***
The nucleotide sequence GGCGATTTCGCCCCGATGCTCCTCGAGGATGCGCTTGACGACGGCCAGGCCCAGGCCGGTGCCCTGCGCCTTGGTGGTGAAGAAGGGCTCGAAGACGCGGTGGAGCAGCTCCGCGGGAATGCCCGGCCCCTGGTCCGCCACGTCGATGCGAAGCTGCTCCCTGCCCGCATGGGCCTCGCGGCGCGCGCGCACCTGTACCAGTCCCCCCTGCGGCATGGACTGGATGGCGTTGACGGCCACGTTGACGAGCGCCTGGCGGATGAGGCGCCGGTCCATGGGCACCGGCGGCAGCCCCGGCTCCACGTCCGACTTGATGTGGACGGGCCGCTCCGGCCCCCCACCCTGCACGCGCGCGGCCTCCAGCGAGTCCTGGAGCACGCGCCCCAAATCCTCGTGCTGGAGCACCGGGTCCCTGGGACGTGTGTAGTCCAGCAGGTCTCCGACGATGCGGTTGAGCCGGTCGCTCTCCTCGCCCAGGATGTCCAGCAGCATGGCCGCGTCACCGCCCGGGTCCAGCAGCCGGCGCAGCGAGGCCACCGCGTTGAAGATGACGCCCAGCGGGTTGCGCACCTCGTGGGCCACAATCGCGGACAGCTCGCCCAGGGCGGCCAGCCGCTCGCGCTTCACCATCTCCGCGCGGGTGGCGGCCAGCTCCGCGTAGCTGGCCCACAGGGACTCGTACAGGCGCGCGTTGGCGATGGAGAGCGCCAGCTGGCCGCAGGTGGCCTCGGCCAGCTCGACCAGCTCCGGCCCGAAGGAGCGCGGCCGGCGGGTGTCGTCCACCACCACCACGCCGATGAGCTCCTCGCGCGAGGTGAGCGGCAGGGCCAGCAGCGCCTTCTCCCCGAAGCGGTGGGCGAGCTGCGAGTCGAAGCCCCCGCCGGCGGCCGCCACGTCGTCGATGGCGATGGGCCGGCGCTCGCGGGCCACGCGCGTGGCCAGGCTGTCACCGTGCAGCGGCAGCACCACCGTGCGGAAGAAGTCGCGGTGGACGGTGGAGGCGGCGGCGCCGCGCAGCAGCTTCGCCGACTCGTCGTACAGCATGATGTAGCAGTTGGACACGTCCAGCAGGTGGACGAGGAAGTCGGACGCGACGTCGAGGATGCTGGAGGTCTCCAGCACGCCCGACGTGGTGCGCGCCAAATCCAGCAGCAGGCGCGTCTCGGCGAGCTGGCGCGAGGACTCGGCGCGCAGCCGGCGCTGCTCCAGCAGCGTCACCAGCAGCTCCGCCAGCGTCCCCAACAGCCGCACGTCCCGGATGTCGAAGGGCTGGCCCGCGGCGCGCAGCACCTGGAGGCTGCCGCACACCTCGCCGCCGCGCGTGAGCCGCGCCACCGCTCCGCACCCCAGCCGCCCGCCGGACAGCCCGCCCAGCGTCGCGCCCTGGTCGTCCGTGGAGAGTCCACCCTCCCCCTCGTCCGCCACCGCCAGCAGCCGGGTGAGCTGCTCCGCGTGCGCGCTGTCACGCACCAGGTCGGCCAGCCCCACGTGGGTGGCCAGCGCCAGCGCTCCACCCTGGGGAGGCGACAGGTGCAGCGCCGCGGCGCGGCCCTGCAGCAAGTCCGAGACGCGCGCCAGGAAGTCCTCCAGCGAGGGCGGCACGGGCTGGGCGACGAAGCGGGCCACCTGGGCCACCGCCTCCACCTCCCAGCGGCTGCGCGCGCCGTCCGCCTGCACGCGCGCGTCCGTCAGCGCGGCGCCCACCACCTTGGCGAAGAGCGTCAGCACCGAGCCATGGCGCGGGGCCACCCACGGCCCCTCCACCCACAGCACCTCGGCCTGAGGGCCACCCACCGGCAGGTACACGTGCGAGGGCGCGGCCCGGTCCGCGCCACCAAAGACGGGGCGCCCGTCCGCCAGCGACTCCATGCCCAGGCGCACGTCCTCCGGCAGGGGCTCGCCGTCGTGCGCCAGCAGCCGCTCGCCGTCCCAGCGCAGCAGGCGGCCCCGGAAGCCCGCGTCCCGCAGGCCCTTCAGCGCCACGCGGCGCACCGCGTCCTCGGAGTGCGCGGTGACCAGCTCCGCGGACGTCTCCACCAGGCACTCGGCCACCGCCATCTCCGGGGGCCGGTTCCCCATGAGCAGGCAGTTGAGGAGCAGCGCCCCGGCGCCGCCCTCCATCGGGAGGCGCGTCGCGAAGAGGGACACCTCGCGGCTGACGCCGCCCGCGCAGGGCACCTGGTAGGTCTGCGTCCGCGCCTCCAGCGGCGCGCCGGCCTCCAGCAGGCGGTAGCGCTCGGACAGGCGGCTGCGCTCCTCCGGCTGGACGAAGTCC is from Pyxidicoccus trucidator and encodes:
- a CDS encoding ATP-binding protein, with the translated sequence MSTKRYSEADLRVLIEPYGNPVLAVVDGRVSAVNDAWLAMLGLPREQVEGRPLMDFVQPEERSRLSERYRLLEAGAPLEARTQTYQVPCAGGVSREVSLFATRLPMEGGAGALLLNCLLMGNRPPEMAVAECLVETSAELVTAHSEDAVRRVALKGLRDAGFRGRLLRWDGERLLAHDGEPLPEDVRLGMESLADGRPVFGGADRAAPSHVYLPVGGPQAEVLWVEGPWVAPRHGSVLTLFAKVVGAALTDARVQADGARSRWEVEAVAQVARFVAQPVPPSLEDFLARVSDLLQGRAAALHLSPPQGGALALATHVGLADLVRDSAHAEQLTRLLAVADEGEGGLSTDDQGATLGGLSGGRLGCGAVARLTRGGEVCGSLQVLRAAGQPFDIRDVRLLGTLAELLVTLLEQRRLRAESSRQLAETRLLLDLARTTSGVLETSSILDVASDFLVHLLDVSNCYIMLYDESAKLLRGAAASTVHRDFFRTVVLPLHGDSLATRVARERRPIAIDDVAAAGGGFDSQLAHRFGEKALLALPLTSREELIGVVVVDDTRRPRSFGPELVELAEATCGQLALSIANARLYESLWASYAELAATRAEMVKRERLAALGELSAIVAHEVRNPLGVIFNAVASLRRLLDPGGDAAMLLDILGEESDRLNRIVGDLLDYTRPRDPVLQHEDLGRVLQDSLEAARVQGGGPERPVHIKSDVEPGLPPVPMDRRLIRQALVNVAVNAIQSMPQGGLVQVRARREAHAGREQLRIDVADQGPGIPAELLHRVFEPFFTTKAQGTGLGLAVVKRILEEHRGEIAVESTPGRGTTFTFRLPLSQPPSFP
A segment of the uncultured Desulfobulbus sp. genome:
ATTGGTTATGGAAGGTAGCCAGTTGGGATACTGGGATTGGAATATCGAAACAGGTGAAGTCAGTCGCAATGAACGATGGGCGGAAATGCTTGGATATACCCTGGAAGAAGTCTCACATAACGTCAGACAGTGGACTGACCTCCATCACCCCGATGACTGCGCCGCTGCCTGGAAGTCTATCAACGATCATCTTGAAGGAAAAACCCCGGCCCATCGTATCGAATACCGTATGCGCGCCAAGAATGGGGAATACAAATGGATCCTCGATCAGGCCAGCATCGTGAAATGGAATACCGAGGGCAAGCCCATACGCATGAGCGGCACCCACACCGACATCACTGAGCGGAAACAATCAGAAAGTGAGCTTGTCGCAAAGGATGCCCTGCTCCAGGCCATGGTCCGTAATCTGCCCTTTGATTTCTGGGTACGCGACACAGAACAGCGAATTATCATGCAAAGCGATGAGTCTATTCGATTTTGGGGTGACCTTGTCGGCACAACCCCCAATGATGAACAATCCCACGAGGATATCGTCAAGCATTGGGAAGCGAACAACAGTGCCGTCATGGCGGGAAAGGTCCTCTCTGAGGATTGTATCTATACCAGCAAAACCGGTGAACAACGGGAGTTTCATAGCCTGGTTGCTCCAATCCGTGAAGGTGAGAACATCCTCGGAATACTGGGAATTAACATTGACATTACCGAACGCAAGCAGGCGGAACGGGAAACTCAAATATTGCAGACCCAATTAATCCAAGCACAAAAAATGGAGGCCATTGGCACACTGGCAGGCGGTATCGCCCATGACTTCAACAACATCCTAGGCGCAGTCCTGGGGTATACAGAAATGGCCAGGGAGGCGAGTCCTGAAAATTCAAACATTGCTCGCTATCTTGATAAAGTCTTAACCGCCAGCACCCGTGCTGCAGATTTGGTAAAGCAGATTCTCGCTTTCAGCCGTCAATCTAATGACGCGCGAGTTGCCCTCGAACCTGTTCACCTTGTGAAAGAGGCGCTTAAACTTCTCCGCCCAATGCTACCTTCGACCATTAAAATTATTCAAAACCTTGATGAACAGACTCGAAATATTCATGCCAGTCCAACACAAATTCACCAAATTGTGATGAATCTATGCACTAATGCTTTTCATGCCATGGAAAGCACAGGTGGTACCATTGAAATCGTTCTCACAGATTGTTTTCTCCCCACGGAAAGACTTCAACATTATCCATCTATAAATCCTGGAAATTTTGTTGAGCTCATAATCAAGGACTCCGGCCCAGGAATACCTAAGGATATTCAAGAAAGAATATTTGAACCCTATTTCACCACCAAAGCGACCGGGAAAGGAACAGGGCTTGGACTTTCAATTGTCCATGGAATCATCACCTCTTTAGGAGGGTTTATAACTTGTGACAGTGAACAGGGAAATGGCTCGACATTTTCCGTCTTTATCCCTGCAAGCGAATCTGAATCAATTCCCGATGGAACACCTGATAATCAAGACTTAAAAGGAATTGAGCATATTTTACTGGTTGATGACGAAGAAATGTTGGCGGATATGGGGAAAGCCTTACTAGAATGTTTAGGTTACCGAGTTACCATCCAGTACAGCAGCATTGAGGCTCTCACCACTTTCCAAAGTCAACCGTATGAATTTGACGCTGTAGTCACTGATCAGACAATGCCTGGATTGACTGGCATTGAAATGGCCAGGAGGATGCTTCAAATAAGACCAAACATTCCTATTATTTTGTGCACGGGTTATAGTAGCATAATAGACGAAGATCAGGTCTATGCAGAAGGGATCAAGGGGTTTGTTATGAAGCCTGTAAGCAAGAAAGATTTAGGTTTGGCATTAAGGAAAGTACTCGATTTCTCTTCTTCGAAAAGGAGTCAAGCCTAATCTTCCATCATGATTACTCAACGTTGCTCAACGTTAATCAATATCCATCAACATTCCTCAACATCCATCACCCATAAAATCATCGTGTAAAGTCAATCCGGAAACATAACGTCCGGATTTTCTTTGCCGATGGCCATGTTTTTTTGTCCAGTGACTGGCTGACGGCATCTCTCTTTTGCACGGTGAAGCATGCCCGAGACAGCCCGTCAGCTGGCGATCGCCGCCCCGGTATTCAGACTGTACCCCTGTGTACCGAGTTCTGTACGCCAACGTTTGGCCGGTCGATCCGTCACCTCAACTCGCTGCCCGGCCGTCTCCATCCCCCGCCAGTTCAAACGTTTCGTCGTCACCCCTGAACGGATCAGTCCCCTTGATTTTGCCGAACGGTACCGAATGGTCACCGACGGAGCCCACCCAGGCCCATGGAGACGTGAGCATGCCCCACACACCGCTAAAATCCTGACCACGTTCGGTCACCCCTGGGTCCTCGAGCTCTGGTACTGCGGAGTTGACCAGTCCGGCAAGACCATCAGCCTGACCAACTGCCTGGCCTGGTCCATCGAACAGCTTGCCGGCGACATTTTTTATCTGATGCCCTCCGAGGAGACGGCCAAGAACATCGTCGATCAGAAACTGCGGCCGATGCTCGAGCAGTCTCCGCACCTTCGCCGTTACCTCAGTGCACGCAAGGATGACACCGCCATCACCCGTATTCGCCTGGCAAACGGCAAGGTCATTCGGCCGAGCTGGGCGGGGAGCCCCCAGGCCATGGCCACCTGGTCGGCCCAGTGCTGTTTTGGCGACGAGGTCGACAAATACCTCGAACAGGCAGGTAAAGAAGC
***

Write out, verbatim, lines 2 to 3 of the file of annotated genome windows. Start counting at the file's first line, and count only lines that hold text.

- a CDS encoding ATP-binding protein, with the translated sequence MSTKRYSEADLRVLIEPYGNPVLAVVDGRVSAVNDAWLAMLGLPREQVEGRPLMDFVQPEERSRLSERYRLLEAGAPLEARTQTYQVPCAGGVSREVSLFATRLPMEGGAGALLLNCLLMGNRPPEMAVAECLVETSAELVTAHSEDAVRRVALKGLRDAGFRGRLLRWDGERLLAHDGEPLPEDVRLGMESLADGRPVFGGADRAAPSHVYLPVGGPQAEVLWVEGPWVAPRHGSVLTLFAKVVGAALTDARVQADGARSRWEVEAVAQVARFVAQPVPPSLEDFLARVSDLLQGRAAALHLSPPQGGALALATHVGLADLVRDSAHAEQLTRLLAVADEGEGGLSTDDQGATLGGLSGGRLGCGAVARLTRGGEVCGSLQVLRAAGQPFDIRDVRLLGTLAELLVTLLEQRRLRAESSRQLAETRLLLDLARTTSGVLETSSILDVASDFLVHLLDVSNCYIMLYDESAKLLRGAAASTVHRDFFRTVVLPLHGDSLATRVARERRPIAIDDVAAAGGGFDSQLAHRFGEKALLALPLTSREELIGVVVVDDTRRPRSFGPELVELAEATCGQLALSIANARLYESLWASYAELAATRAEMVKRERLAALGELSAIVAHEVRNPLGVIFNAVASLRRLLDPGGDAAMLLDILGEESDRLNRIVGDLLDYTRPRDPVLQHEDLGRVLQDSLEAARVQGGGPERPVHIKSDVEPGLPPVPMDRRLIRQALVNVAVNAIQSMPQGGLVQVRARREAHAGREQLRIDVADQGPGIPAELLHRVFEPFFTTKAQGTGLGLAVVKRILEEHRGEIAVESTPGRGTTFTFRLPLSQPPSFP
A segment of the uncultured Desulfobulbus sp. genome: